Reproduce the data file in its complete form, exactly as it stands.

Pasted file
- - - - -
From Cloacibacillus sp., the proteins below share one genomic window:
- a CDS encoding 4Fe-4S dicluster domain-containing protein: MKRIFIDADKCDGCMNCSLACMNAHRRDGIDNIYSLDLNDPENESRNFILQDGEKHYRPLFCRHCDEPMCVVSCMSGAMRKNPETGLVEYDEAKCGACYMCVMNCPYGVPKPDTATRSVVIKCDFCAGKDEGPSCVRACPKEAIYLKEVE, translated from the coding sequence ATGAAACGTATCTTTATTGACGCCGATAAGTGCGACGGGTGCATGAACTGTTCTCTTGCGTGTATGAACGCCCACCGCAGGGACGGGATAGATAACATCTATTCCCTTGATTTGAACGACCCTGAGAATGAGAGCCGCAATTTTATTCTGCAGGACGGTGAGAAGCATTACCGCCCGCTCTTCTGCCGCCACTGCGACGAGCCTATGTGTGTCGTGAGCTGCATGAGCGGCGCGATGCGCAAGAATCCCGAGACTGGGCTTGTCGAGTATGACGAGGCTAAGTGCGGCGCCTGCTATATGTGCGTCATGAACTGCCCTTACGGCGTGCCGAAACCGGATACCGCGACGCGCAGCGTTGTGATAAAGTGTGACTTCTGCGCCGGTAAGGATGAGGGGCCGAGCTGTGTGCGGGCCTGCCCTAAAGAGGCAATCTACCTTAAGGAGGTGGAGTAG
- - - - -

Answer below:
From Cloacibacillus sp., the proteins below share one genomic window:
- a CDS encoding 4Fe-4S dicluster domain-containing protein: MKRIFIDADKCDGCMNCSLACMNAHRRDGIDNIYSLDLNDPENESRNFILQDGEKHYRPLFCRHCDEPMCVVSCMSGAMRKNPETGLVEYDEAKCGACYMCVMNCPYGVPKPDTATRSVVIKCDFCAGKDEGPSCVRACPKEAIYLKEVE, translated from the coding sequence ATGAAACGTATCTTTATTGACGCCGATAAGTGCGACGGGTGCATGAACTGTTCTCTTGCGTGTATGAACGCCCACCGCAGGGACGGGATAGATAACATCTATTCCCTTGATTTGAACGACCCTGAGAATGAGAGCCGCAATTTTATTCTGCAGGACGGTGAGAAGCATTACCGCCCGCTCTTCTGCCGCCACTGCGACGAGCCTATGTGTGTCGTGAGCTGCATGAGCGGCGCGATGCGCAAGAATCCCGAGACTGGGCTTGTCGAGTATGACGAGGCTAAGTGCGGCGCCTGCTATATGTGCGTCATGAACTGCCCTTACGGCGTGCCGAAACCGGATACCGCGACGCGCAGCGTTGTGATAAAGTGTGACTTCTGCGCCGGTAAGGATGAGGGGCCGAGCTGTGTGCGGGCCTGCCCTAAAGAGGCAATCTACCTTAAGGAGGTGGAGTAG